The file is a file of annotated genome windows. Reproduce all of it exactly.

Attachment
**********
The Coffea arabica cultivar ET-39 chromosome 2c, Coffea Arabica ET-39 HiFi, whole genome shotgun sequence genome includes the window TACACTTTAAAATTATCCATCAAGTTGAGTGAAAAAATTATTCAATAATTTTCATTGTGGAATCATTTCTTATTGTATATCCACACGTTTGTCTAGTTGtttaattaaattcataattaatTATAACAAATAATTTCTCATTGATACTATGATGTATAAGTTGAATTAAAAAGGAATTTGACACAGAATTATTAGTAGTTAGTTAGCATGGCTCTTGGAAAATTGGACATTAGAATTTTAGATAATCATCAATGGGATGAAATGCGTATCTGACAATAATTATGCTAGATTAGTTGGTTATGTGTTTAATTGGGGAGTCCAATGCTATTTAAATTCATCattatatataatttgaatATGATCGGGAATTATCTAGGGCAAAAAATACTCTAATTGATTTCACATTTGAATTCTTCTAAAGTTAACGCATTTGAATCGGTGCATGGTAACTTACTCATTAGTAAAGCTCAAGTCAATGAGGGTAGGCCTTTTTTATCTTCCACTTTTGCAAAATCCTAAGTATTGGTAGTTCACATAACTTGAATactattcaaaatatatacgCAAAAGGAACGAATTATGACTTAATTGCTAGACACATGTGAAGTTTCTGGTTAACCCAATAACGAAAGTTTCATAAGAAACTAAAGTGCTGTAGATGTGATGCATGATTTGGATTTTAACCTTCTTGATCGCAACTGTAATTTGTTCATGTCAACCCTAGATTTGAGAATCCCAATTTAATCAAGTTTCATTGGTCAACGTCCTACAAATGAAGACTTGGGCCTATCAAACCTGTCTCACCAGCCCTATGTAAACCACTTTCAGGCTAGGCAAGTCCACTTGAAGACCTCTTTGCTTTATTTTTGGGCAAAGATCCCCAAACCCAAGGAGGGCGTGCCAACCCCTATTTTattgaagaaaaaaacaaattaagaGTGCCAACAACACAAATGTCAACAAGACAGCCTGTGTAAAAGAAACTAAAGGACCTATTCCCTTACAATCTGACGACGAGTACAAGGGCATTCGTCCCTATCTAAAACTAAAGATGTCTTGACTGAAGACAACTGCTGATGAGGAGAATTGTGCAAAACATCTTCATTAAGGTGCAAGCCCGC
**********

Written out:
The Coffea arabica cultivar ET-39 chromosome 2c, Coffea Arabica ET-39 HiFi, whole genome shotgun sequence genome includes the window TACACTTTAAAATTATCCATCAAGTTGAGTGAAAAAATTATTCAATAATTTTCATTGTGGAATCATTTCTTATTGTATATCCACACGTTTGTCTAGTTGtttaattaaattcataattaatTATAACAAATAATTTCTCATTGATACTATGATGTATAAGTTGAATTAAAAAGGAATTTGACACAGAATTATTAGTAGTTAGTTAGCATGGCTCTTGGAAAATTGGACATTAGAATTTTAGATAATCATCAATGGGATGAAATGCGTATCTGACAATAATTATGCTAGATTAGTTGGTTATGTGTTTAATTGGGGAGTCCAATGCTATTTAAATTCATCattatatataatttgaatATGATCGGGAATTATCTAGGGCAAAAAATACTCTAATTGATTTCACATTTGAATTCTTCTAAAGTTAACGCATTTGAATCGGTGCATGGTAACTTACTCATTAGTAAAGCTCAAGTCAATGAGGGTAGGCCTTTTTTATCTTCCACTTTTGCAAAATCCTAAGTATTGGTAGTTCACATAACTTGAATactattcaaaatatatacgCAAAAGGAACGAATTATGACTTAATTGCTAGACACATGTGAAGTTTCTGGTTAACCCAATAACGAAAGTTTCATAAGAAACTAAAGTGCTGTAGATGTGATGCATGATTTGGATTTTAACCTTCTTGATCGCAACTGTAATTTGTTCATGTCAACCCTAGATTTGAGAATCCCAATTTAATCAAGTTTCATTGGTCAACGTCCTACAAATGAAGACTTGGGCCTATCAAACCTGTCTCACCAGCCCTATGTAAACCACTTTCAGGCTAGGCAAGTCCACTTGAAGACCTCTTTGCTTTATTTTTGGGCAAAGATCCCCAAACCCAAGGAGGGCGTGCCAACCCCTATTTTattgaagaaaaaaacaaattaagaGTGCCAACAACACAAATGTCAACAAGACAGCCTGTGTAAAAGAAACTAAAGGACCTATTCCCTTACAATCTGACGACGAGTACAAGGGCATTCGTCCCTATCTAAAACTAAAGATGTCTTGACTGAAGACAACTGCTGATGAGGAGAATTGTGCAAAACATCTTCATTAAGGTGCAAGCCCGC